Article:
A 37-year-old White man presents with progressive worsening of leg weakness, gait imbalance, and paresthesia. These difficulties worsen when he is fatigued. Two years ago, he noted numbness in his toes that gradually spread to just above the knees. This has progressively worsened since the initial episode. More recently, he noted onset of urinary urgency and frequency, but no incontinence. Mental status and cranial nerves are intact. Sensation to light touch is altered in both lower extremities. Pin prick is intact. Vibration sense is intact in the hands, markedly decreased at the ankles, and absent at the toes. Reflexes are brisk, with a few beats of clonus at the ankles and an upgoing toe on the right foot.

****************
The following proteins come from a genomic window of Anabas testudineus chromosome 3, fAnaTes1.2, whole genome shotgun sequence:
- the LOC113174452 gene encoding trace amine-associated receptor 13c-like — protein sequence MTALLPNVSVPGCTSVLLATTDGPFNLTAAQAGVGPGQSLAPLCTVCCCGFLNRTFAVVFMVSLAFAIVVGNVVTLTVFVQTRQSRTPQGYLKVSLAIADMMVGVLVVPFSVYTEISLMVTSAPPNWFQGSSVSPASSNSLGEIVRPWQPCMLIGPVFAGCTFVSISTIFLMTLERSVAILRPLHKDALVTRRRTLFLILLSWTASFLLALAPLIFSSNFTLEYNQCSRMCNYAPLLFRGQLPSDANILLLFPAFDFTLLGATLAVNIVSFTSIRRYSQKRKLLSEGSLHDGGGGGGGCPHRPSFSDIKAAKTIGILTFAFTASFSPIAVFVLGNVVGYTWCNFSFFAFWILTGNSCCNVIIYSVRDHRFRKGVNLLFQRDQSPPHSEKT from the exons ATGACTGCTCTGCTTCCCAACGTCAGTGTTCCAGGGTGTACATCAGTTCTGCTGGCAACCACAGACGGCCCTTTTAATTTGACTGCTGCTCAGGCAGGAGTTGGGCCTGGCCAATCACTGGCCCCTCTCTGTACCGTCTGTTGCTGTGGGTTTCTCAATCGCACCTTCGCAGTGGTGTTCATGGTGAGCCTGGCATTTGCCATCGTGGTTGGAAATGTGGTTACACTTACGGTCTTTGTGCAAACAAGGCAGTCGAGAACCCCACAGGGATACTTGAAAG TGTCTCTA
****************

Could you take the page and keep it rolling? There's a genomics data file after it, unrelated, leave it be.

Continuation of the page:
Additional physical findings include blood pressure of 120/82 mm Hg, heart rate of 70 bpm, height of 5 ft 7 in, and weight of 142 lb (BMI, 22.2). Laboratory tests include complete blood count, chemistries, A1c, and B12. All test results were normal.
On the basis of his symptoms and findings on physical examination, this patient has a progressive myelopathy. There are several potential etiologies, but multiple sclerosis (MS) is considered a likely possibility.